Which one first? Barium enema or colonoscopy

Am Surg. 1989 Jul;55(7):417-20.


Barium enema and colonoscopy share common problems, including patient preparation and cooperation, technical difficulties in reaching the cecum, and variables relating to the expertise of the person performing the procedure. On the other hand, it has been well documented that colonoscopy has the advantage of detecting a larger number of lesions and smaller lesions, and the ability to be therapeutic as well as diagnostic. Colonoscopy also guides the surgeon in doing proper resections, based on tissue diagnoses, in cases when there are several lesions in different locations in colon. When colon lesions are suspected, barium enema as the first diagnostic procedure means that the patient must undergo a second bowel preparation prior to colonoscopy. Thus, instead of using colonoscopy to confirm or rule out the findings, the most logical approach is to do colonoscopy first, which avoids the repetition of bowel preparation and the cost of barium enema. If colonoscopy cannot be performed, or cannot be completed to the cecum, then the next best choice is to proceed to double contrast barium enema.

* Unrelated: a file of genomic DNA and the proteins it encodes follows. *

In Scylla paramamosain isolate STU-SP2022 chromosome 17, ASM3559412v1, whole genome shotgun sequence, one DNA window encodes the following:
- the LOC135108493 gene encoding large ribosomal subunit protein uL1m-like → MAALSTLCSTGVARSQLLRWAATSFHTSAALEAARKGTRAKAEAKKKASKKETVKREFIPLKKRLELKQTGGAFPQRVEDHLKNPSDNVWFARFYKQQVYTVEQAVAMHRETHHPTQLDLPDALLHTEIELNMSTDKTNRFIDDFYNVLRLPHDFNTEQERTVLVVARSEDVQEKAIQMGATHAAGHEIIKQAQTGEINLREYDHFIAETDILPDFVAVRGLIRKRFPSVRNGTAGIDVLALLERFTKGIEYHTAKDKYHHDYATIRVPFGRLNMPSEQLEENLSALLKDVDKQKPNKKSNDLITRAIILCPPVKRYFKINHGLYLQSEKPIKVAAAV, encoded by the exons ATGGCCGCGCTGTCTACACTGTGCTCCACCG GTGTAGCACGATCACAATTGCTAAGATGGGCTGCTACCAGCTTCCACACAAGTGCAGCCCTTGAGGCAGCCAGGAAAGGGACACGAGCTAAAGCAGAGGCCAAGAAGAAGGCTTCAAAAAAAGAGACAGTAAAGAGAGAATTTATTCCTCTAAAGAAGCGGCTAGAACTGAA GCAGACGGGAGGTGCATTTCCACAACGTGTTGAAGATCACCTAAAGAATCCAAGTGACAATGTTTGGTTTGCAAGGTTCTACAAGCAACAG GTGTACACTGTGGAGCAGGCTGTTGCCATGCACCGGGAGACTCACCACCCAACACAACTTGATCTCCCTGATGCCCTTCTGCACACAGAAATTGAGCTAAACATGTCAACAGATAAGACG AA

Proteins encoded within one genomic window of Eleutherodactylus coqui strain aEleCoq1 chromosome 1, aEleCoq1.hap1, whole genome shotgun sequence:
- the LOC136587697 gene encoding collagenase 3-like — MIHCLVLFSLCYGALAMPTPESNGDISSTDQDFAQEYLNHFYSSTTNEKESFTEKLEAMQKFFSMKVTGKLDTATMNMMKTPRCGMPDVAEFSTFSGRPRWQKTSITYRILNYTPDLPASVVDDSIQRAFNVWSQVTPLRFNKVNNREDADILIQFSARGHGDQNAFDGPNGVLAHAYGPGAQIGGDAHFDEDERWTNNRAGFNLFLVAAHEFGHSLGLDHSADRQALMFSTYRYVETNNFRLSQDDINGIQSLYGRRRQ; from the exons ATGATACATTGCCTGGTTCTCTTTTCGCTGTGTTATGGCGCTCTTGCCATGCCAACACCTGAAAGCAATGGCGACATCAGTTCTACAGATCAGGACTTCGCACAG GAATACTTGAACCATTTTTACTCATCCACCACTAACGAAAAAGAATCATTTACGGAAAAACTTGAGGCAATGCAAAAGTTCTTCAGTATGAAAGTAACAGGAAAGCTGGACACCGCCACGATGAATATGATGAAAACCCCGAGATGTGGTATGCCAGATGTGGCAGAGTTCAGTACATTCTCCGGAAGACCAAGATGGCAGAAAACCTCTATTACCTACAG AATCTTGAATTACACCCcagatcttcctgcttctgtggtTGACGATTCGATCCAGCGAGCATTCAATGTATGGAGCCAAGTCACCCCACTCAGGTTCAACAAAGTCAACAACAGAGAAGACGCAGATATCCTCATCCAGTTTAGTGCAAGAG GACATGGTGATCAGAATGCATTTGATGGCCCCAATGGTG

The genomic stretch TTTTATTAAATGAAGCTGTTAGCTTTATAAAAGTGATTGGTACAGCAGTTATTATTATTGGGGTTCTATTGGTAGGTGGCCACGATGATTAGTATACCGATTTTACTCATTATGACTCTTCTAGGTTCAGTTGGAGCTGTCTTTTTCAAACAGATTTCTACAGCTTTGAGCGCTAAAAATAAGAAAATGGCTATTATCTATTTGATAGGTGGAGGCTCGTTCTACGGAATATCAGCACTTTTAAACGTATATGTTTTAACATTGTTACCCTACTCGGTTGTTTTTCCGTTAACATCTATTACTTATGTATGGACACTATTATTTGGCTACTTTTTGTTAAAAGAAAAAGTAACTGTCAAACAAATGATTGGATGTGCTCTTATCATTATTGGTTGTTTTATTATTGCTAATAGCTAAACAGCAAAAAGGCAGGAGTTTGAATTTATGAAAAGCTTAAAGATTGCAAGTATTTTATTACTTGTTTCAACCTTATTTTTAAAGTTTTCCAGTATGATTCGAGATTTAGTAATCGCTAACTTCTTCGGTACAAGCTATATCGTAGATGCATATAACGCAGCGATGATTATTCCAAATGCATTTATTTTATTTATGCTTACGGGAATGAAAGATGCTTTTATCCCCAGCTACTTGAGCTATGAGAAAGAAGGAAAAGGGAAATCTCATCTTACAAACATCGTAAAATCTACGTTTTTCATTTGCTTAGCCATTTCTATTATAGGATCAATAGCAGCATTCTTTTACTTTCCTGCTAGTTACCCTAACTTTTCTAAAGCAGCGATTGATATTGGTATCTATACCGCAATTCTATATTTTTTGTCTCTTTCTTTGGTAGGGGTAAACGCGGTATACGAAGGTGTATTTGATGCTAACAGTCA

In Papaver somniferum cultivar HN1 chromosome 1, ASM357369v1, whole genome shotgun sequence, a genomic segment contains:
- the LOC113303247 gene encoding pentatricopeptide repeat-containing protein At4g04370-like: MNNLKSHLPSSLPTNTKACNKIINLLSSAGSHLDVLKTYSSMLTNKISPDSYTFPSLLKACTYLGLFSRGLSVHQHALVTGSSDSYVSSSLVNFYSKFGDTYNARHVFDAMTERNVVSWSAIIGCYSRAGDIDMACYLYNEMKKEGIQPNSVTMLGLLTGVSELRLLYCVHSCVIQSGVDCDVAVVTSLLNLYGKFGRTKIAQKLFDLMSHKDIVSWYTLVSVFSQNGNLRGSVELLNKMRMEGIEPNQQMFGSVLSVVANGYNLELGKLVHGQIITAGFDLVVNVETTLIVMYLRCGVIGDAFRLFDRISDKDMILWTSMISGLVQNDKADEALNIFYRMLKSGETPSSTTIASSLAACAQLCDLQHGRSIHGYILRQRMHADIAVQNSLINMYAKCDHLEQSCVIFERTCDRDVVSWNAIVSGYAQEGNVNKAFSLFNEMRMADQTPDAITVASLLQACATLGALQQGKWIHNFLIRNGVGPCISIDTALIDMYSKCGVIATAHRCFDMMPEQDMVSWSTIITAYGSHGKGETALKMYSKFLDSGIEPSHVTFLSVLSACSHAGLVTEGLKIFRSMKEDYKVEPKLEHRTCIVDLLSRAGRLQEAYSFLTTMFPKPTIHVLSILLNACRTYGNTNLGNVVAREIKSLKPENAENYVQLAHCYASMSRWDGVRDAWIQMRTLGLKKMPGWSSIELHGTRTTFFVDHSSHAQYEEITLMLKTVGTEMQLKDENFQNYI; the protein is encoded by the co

Publication types

  • Comparative Study

MeSH terms

  • Adult
  • Aged
  • Aged, 80 and over
  • Barium Sulfate*
  • Carcinoma / diagnosis*
  • Carcinoma / diagnostic imaging
  • Colonic Neoplasms / diagnosis*
  • Colonic Neoplasms / diagnostic imaging
  • Colonoscopy*
  • Enema*
  • Female
  • Humans
  • Male
  • Middle Aged
  • Radiography
  • Retrospective Studies


  • Barium Sulfate